Our proposed development of around twenty 1, 2 and 3 bedroom homes for affordable rent on the old High Street site in Hebden Bridge.
Find out more about our proposals
We will be holding drop-in consultation sessions in the foyer of Hebden Bridge Town Hall on Fri 26 and again on Sat 27, both days from 10am to 1pm. Please do call by!
Let us know what you think, help us make these exactly the homes that Hebden Bridge needs.
2023 – A new future for High Street, Hebden Bridge?
In 2019 the CVCLT proposed development on High Street was narrowly turned down at Planning Committee. It had attracted a lot of support, with the need for sustainable, affordable homes widely acknowledged. However, we also received a significant number of objections on areas such as air quality, cladding materials and the prominence of the scheme over the town.
We are now looking at a new, substantially different scheme, in partnership with Connect Housing. We are proposing low energy, low emissions homes that can bring people together, improve health, cohesion, and help reduce fuel poverty. A sensitive, considered development to provide much needed affordable, sustainable housing set within a green, ecologically diverse site.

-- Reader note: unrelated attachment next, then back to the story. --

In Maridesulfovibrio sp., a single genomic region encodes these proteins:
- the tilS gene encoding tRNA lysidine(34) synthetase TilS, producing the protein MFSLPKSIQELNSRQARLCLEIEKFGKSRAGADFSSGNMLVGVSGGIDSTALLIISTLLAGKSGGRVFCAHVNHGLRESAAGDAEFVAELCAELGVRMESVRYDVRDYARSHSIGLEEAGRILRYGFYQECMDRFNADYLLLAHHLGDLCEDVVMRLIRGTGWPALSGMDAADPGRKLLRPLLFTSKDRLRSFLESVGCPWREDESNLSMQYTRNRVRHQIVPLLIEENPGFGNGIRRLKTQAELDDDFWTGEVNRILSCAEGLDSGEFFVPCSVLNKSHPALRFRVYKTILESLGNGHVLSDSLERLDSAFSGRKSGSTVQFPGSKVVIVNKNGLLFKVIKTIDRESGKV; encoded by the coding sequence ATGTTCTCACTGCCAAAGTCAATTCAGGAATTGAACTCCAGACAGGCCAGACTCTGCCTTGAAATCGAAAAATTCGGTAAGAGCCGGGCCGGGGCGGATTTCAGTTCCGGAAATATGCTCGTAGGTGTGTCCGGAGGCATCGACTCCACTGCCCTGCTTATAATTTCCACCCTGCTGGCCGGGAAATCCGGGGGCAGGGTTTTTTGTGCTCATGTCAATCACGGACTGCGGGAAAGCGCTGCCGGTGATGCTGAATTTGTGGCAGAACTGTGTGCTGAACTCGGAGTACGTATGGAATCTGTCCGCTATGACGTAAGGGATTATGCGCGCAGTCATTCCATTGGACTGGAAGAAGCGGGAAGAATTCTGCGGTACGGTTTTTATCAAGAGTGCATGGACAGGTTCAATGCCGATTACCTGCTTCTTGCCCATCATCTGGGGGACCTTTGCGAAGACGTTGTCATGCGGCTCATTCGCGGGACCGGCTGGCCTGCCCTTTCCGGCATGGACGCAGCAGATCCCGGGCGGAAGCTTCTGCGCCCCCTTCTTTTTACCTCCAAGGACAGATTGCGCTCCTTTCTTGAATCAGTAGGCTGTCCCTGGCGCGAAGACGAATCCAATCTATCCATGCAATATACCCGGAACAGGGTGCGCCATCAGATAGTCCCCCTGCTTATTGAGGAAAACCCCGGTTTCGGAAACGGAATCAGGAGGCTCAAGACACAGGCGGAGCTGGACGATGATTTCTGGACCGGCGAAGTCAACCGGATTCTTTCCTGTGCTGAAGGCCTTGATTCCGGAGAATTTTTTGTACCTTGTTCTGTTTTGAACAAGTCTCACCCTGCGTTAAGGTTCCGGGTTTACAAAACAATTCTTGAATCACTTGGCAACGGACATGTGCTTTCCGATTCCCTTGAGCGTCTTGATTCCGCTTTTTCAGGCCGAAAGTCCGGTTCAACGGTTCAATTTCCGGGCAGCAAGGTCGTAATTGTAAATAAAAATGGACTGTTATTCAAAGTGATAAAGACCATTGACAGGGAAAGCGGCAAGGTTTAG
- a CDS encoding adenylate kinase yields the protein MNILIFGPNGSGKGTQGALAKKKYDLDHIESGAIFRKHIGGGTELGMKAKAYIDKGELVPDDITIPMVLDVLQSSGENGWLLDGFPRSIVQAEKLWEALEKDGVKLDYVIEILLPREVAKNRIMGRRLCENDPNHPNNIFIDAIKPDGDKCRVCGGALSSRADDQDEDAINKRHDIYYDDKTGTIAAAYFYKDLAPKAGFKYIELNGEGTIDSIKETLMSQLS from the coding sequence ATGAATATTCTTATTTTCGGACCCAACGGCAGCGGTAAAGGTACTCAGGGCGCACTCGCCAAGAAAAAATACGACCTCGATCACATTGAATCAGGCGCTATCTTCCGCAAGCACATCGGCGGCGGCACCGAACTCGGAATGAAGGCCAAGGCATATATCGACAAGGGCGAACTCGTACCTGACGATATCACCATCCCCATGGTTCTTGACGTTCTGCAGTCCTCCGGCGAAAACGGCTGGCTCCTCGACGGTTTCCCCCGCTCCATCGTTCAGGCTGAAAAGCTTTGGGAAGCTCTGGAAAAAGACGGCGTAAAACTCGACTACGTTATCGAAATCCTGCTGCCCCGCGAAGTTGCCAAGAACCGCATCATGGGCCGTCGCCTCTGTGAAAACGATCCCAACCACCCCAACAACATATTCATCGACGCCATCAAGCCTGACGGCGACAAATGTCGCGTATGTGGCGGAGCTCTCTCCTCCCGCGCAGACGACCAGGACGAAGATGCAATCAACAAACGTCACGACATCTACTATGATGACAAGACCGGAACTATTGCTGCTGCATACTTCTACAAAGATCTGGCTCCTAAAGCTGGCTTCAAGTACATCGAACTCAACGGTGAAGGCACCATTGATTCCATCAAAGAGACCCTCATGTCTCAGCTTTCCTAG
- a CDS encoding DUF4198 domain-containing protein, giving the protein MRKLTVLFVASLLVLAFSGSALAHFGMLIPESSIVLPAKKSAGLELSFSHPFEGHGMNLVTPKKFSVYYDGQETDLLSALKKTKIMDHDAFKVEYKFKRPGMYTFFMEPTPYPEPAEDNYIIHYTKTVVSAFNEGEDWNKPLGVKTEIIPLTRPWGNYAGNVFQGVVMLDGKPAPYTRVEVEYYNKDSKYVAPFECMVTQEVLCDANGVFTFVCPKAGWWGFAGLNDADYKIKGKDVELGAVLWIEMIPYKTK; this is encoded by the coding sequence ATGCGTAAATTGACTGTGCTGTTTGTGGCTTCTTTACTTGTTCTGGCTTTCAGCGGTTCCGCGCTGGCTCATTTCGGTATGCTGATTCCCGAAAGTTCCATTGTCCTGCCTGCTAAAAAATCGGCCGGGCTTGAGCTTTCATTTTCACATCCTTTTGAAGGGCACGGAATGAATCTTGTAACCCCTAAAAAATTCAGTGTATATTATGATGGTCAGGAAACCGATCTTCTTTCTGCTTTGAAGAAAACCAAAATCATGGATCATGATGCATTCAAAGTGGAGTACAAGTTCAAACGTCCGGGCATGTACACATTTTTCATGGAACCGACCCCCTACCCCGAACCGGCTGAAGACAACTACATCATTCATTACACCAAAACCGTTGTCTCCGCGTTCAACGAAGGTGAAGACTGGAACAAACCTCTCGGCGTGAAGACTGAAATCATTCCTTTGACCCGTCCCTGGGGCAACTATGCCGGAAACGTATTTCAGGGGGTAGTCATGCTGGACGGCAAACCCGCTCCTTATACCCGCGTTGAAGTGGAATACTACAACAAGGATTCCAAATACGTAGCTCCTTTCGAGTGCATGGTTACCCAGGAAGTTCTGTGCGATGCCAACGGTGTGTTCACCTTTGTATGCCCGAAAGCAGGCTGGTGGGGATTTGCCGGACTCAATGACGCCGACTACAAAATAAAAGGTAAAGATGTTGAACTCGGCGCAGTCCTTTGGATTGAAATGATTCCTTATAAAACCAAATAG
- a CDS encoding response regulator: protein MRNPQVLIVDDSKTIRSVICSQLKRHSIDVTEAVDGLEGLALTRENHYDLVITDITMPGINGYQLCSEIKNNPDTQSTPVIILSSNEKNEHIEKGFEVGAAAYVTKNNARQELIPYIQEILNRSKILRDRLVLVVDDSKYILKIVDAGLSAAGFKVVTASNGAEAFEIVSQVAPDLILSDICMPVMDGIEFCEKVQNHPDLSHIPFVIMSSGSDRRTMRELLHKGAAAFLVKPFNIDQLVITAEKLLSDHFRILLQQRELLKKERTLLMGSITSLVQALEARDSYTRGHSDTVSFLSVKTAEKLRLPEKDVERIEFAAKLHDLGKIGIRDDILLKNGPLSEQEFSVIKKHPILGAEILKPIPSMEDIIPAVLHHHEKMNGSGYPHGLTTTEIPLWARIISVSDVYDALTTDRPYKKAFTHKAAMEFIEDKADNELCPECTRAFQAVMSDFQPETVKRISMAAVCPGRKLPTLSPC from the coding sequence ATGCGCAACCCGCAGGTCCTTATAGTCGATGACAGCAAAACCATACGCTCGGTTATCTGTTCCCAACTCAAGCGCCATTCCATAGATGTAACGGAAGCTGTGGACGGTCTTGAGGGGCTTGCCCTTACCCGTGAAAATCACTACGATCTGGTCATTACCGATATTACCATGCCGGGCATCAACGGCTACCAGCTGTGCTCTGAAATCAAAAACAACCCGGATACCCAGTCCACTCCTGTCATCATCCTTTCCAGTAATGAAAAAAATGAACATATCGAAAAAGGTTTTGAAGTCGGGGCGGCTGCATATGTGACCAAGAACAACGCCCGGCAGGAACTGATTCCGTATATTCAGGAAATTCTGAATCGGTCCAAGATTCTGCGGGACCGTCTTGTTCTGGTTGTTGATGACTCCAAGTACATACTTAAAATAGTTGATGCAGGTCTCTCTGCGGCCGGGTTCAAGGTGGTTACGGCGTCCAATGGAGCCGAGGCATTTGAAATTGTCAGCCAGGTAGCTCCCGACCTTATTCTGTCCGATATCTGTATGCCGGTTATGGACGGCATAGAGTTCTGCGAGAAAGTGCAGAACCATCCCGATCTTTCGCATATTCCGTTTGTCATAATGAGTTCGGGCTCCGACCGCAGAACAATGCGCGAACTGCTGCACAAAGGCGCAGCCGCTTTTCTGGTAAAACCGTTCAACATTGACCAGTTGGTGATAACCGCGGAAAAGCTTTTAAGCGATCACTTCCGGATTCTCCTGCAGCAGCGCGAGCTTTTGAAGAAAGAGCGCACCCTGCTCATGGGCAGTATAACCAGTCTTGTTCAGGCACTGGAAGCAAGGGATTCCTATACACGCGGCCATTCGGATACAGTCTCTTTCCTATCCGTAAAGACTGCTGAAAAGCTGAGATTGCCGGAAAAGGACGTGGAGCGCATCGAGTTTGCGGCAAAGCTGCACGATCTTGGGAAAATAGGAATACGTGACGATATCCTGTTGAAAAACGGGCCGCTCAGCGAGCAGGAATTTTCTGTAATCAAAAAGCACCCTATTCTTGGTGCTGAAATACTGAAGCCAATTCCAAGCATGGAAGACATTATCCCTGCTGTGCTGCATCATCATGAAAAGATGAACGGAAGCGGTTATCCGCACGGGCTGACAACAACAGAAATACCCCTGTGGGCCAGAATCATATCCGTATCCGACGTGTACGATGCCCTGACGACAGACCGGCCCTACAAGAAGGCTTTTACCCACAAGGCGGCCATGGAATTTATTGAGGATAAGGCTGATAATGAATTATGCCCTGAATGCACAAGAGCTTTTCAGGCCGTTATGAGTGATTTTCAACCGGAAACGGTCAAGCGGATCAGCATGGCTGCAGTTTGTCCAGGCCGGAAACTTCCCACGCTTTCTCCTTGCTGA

The scheme is expensive to build. We need to submit a scheme for planning consent in order to get decisions from funders. This is not ideal, as it incurs a significant cost for the CLT and means that we cannot give certainty to our local community yet. The simple truth is that without having planning permission we cannot get a decision on funding either way.
Additionally, inflation in the building market is very high, with prices and availability volatile. If we are ultimately successful in gaining planning consent, inflation may make the building these much needed homes unviable.
We will consult with the town in November, with a view to submitting a scheme for planning in late December 2021.
Our new proposal
As before, a development of twenty sustainable homes to be let for affordable rent to Hebden Bridge people in housing need. This scheme is carefully designed to address the concerns that were levelled at the previous scheme, whilst still delivering spacious, healthy, environmentally sound, high quality homes. It would be:
Set back into the land, less prominent and further from the traffic